Pitta Pacifying Blueberry Recipes For Summer
Blueberries are small but highly nutritious berries. They taste amazing. According to Ayurveda, they’re perfect for summer (Pitta season) because they cool the body and fall under the Pitta pacifying diet. The health benefits of blueberries and their Ayurvedic properties are quite remarkable. Read more, and take advantage of seasonal fresh blueberries with the following blueberry recipes for summer.
Blueberries have a good source of fiber (approximately 14% of daily fiber) and are low in calories. Among all fruits and vegetables, blueberries have the highest antioxidant capacity. Blueberries contain flavonoids and phytochemicals that possess antioxidant properties. They also contain anthocyanins which play an important role in weight loss, diabetes and insulin sensitivity.1
Regularly consuming the nutrients contained in blueberries may decrease the risk of cardiovascular disease, neurological conditions like Alzheimer’s disease, high blood cholesterol and cancer.2 They are also proven to combat insulin resistance that has been linked to obesity and diabetes.3 In a study of rats that dined on a diet of blueberries, the rats ended up with reduced liver mass and lost abdominal fat as well.4
Blueberries in Ayurveda
Blueberries are Kashaya Rasa which means they have an astringent taste and pacify Pitta dosha. This property is used for wound healing and for reducing blood sugar levels. The Pitta pacifying property makes blueberries ideal for summer. It provides a cooling sensation to the body and is beneficial for the eyes which are associated with Pitta dosha. The most common way of consuming blueberries is in their fresh, whole form. They can be consumed along with other fruits and vegetables as well.
Learn more about the Pitta Diet: Everything You Need To Know
Blueberry Recipes For Summer
Fresh Blueberry Yogurt
Blueberries and fresh homemade yogurt bring out the best in each other. The high fiber content of the berries (almost four grams per cup) bolsters the healthy probiotic bacteria found in freshly made yogurt which, when homemade, is Pitta pacifying, helping it survive the perilous journey through the digestive tract. Once in the gut, the probiotics help the body absorb the soluble fiber of the blueberries.
3 1/2 cups blueberries
2/3 cup freshly made yogurt
2 1/2 Tbsp honey
1 Tbsp lemon juice
grated coconut, pistachios, pumpkin seeds (optional)
Place all ingredients in a food processor and blend until smooth. Top with grated coconut, pistachios or pumpkin seeds.
Blueberry Mint Smoothie
2 cups blueberries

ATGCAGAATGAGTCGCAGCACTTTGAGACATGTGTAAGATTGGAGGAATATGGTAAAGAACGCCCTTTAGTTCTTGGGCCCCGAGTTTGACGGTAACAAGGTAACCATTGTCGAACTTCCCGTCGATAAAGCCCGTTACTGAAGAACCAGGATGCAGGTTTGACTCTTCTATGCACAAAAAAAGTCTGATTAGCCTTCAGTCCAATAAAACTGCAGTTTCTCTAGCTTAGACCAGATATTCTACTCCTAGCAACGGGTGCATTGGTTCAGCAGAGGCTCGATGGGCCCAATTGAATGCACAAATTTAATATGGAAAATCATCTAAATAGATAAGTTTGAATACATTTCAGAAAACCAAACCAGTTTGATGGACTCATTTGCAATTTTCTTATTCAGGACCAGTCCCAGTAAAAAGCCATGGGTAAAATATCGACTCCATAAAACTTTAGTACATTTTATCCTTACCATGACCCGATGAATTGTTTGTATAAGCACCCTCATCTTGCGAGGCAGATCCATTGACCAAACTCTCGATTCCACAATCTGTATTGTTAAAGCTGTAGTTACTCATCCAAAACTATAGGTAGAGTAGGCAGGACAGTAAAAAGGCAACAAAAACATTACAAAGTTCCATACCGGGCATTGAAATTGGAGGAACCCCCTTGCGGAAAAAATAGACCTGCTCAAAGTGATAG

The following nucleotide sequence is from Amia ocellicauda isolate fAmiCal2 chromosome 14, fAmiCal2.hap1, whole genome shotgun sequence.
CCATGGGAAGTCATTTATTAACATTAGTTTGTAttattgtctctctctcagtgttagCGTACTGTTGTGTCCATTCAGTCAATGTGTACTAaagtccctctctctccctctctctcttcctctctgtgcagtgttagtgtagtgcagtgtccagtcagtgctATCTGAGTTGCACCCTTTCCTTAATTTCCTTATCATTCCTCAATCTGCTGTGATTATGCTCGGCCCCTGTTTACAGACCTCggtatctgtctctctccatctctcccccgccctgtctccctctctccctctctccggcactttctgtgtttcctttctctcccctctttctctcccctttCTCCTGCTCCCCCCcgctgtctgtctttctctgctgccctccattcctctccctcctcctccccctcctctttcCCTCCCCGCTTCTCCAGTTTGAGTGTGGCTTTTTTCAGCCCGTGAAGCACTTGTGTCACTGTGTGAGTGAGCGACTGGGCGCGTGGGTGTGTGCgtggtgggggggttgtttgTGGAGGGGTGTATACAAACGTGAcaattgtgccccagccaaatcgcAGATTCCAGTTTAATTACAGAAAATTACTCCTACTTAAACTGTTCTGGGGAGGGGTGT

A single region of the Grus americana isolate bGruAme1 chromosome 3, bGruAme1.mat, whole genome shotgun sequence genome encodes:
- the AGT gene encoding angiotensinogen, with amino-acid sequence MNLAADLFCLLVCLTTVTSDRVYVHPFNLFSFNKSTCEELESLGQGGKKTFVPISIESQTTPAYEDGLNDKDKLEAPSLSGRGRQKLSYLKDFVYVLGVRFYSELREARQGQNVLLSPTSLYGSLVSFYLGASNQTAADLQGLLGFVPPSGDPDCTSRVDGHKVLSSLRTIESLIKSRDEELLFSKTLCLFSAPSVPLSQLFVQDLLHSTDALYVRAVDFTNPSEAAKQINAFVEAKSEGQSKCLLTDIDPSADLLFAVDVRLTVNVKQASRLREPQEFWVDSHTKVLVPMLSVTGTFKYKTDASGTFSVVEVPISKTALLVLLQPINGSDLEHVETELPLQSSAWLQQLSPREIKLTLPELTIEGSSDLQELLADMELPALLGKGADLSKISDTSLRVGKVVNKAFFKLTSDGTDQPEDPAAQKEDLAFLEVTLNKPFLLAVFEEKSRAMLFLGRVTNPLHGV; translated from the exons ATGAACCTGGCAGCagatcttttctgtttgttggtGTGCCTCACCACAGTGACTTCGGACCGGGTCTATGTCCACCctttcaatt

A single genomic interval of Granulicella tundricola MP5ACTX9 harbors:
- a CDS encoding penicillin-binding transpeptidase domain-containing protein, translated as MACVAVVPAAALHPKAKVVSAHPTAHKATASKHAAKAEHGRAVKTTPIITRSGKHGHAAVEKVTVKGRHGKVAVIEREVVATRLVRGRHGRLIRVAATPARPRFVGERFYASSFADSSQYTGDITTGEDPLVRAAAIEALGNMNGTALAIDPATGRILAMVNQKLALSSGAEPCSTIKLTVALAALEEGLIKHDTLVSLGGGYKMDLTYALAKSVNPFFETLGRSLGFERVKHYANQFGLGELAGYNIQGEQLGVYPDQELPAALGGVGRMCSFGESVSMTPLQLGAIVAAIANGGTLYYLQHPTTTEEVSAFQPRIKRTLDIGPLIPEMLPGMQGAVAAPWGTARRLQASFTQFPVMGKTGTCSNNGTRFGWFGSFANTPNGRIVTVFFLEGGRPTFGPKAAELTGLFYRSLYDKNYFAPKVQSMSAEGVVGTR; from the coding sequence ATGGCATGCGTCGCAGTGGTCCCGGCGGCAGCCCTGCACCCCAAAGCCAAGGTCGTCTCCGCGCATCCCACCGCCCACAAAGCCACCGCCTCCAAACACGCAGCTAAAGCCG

1 kiwi, peeled and sliced
3-4 large mint leaves, finely chopped
1 cup coconut water
Put all ingredients in a blender and mix it up. Add honey if required.
Blueberry Cucumber Salad
2 cups (1 pint) fresh blueberries
2 Tbsp thinly sliced scallions
2 Tbsp olive oil
1 Tbsp lime juice
½ cup coarsely chopped cilantro or parsley leaves, loosely packed
¼ teaspoon salt
1/8 teaspoon black pepper
Peel cucumber and cut into thin slices. In a large bowl, toss the cucumber, blueberries, scallions and cilantro together. In a separate small bowl, whisk the olive oil, lime juice, cilantro, salt and pepper. Pour over the cucumber mixture and toss to combine.
Blueberries and cucumbers? Isn’t that poor food combining?
According to Ayurveda, both blueberries and cucumbers have cold potency. The fruit which is a must to have alone is melon. Ayurveda clearly defines that certain diets and its combinations, which interrupts the metabolism of tissue, which inhibits the process of formation of tissue and has the opposite property to the tissue are called Viruddha Anna or incompatible foods. Since blueberries and cucumbers are the same in potency, they can be eaten together.
Blueberries are laden with high medicinal value. Include them in your summer diet often!
1 Routray, Winny, and Valerie Orsat. “Blueberries and Their Anthocyanins: Factors Affecting Biosynthesis and Properties.” Comprehensive Reviews in Food Science and Food Safety. Blackwell Publishing Inc, 25 Oct. 2011. Web. 20 June 2017.
2 Finnigan, Lexi. “Blueberries May Help Prevent Alzheimer’s, New Research Suggests.” The Telegraph. Telegraph Media Group, 13 Mar. 2016. Web. 20 June 2017.
3 Woznicki, Katrina. “Blueberries May Help Improve Insulin Sensitivity.” WebMD. WebMD, 17 Sept. 2010. Web. 20 June 2017.
4 Relations, Shantell Kirkendoll, UMHS Public. “Study Suggests Health Benefits in Blueberries.”University Record, University of Michigan, n.d. Web. 20 June 2017.